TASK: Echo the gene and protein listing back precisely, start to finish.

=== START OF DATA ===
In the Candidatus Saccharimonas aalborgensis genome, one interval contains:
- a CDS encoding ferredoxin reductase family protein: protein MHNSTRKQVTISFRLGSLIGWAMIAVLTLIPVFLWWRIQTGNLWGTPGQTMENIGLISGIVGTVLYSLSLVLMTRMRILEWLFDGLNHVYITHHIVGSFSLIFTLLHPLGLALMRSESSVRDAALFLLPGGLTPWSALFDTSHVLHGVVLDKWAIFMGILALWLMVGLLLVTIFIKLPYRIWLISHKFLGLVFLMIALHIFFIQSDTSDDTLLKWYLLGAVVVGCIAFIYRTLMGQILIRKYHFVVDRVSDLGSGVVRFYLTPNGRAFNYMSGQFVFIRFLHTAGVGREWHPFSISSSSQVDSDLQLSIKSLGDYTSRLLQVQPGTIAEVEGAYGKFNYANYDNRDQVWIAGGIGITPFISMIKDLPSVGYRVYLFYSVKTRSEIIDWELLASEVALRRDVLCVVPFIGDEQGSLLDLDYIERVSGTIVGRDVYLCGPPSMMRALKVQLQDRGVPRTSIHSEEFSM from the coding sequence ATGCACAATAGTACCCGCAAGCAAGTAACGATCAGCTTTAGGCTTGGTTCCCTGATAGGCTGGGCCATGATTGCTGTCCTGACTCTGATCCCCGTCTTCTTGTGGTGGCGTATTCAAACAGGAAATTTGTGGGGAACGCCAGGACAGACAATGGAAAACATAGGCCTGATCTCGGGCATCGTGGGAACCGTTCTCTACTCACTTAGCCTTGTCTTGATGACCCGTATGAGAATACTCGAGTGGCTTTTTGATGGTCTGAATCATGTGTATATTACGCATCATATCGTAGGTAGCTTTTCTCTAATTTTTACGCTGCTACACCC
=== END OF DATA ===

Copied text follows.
In the Candidatus Saccharimonas aalborgensis genome, one interval contains:
- a CDS encoding ferredoxin reductase family protein: protein MHNSTRKQVTISFRLGSLIGWAMIAVLTLIPVFLWWRIQTGNLWGTPGQTMENIGLISGIVGTVLYSLSLVLMTRMRILEWLFDGLNHVYITHHIVGSFSLIFTLLHPLGLALMRSESSVRDAALFLLPGGLTPWSALFDTSHVLHGVVLDKWAIFMGILALWLMVGLLLVTIFIKLPYRIWLISHKFLGLVFLMIALHIFFIQSDTSDDTLLKWYLLGAVVVGCIAFIYRTLMGQILIRKYHFVVDRVSDLGSGVVRFYLTPNGRAFNYMSGQFVFIRFLHTAGVGREWHPFSISSSSQVDSDLQLSIKSLGDYTSRLLQVQPGTIAEVEGAYGKFNYANYDNRDQVWIAGGIGITPFISMIKDLPSVGYRVYLFYSVKTRSEIIDWELLASEVALRRDVLCVVPFIGDEQGSLLDLDYIERVSGTIVGRDVYLCGPPSMMRALKVQLQDRGVPRTSIHSEEFSM from the coding sequence ATGCACAATAGTACCCGCAAGCAAGTAACGATCAGCTTTAGGCTTGGTTCCCTGATAGGCTGGGCCATGATTGCTGTCCTGACTCTGATCCCCGTCTTCTTGTGGTGGCGTATTCAAACAGGAAATTTGTGGGGAACGCCAGGACAGACAATGGAAAACATAGGCCTGATCTCGGGCATCGTGGGAACCGTTCTCTACTCACTTAGCCTTGTCTTGATGACCCGTATGAGAATACTCGAGTGGCTTTTTGATGGTCTGAATCATGTGTATATTACGCATCATATCGTAGGTAGCTTTTCTCTAATTTTTACGCTGCTACACCC